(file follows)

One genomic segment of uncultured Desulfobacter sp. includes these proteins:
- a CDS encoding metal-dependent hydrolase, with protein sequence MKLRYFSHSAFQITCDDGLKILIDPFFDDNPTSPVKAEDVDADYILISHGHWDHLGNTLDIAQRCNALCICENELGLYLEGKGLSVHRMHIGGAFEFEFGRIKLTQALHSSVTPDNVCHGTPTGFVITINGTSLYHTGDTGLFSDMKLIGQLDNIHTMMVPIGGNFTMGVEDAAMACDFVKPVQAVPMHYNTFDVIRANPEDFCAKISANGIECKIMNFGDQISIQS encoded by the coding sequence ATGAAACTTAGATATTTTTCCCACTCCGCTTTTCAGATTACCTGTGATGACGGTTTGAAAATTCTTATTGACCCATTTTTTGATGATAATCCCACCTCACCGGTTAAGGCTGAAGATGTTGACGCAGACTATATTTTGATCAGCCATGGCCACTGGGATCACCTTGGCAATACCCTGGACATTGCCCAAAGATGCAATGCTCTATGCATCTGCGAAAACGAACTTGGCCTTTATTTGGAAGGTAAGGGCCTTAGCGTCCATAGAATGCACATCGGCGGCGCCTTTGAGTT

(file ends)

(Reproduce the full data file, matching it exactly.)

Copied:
One genomic segment of uncultured Desulfobacter sp. includes these proteins:
- a CDS encoding metal-dependent hydrolase, with protein sequence MKLRYFSHSAFQITCDDGLKILIDPFFDDNPTSPVKAEDVDADYILISHGHWDHLGNTLDIAQRCNALCICENELGLYLEGKGLSVHRMHIGGAFEFEFGRIKLTQALHSSVTPDNVCHGTPTGFVITINGTSLYHTGDTGLFSDMKLIGQLDNIHTMMVPIGGNFTMGVEDAAMACDFVKPVQAVPMHYNTFDVIRANPEDFCAKISANGIECKIMNFGDQISIQS encoded by the coding sequence ATGAAACTTAGATATTTTTCCCACTCCGCTTTTCAGATTACCTGTGATGACGGTTTGAAAATTCTTATTGACCCATTTTTTGATGATAATCCCACCTCACCGGTTAAGGCTGAAGATGTTGACGCAGACTATATTTTGATCAGCCATGGCCACTGGGATCACCTTGGCAATACCCTGGACATTGCCCAAAGATGCAATGCTCTATGCATCTGCGAAAACGAACTTGGCCTTTATTTGGAAGGTAAGGGCCTTAGCGTCCATAGAATGCACATCGGCGGCGCCTTTGAGTT